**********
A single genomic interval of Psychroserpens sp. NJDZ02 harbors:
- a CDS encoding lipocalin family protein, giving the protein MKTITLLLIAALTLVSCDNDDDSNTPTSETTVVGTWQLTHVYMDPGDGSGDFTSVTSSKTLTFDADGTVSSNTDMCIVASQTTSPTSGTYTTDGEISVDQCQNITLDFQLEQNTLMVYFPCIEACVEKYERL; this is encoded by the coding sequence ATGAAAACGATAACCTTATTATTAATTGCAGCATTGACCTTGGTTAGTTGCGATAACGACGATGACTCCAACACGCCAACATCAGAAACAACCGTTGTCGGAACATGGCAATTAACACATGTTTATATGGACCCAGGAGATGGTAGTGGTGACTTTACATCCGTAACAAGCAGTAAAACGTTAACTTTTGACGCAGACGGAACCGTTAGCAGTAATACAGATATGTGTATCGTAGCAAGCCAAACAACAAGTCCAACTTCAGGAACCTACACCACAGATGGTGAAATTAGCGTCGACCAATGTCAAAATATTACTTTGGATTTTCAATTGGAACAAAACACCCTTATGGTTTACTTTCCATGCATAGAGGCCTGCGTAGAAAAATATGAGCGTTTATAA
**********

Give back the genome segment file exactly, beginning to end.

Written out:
A single genomic interval of Psychroserpens sp. NJDZ02 harbors:
- a CDS encoding lipocalin family protein, giving the protein MKTITLLLIAALTLVSCDNDDDSNTPTSETTVVGTWQLTHVYMDPGDGSGDFTSVTSSKTLTFDADGTVSSNTDMCIVASQTTSPTSGTYTTDGEISVDQCQNITLDFQLEQNTLMVYFPCIEACVEKYERL; this is encoded by the coding sequence ATGAAAACGATAACCTTATTATTAATTGCAGCATTGACCTTGGTTAGTTGCGATAACGACGATGACTCCAACACGCCAACATCAGAAACAACCGTTGTCGGAACATGGCAATTAACACATGTTTATATGGACCCAGGAGATGGTAGTGGTGACTTTACATCCGTAACAAGCAGTAAAACGTTAACTTTTGACGCAGACGGAACCGTTAGCAGTAATACAGATATGTGTATCGTAGCAAGCCAAACAACAAGTCCAACTTCAGGAACCTACACCACAGATGGTGAAATTAGCGTCGACCAATGTCAAAATATTACTTTGGATTTTCAATTGGAACAAAACACCCTTATGGTTTACTTTCCATGCATAGAGGCCTGCGTAGAAAAATATGAGCGTTTATAA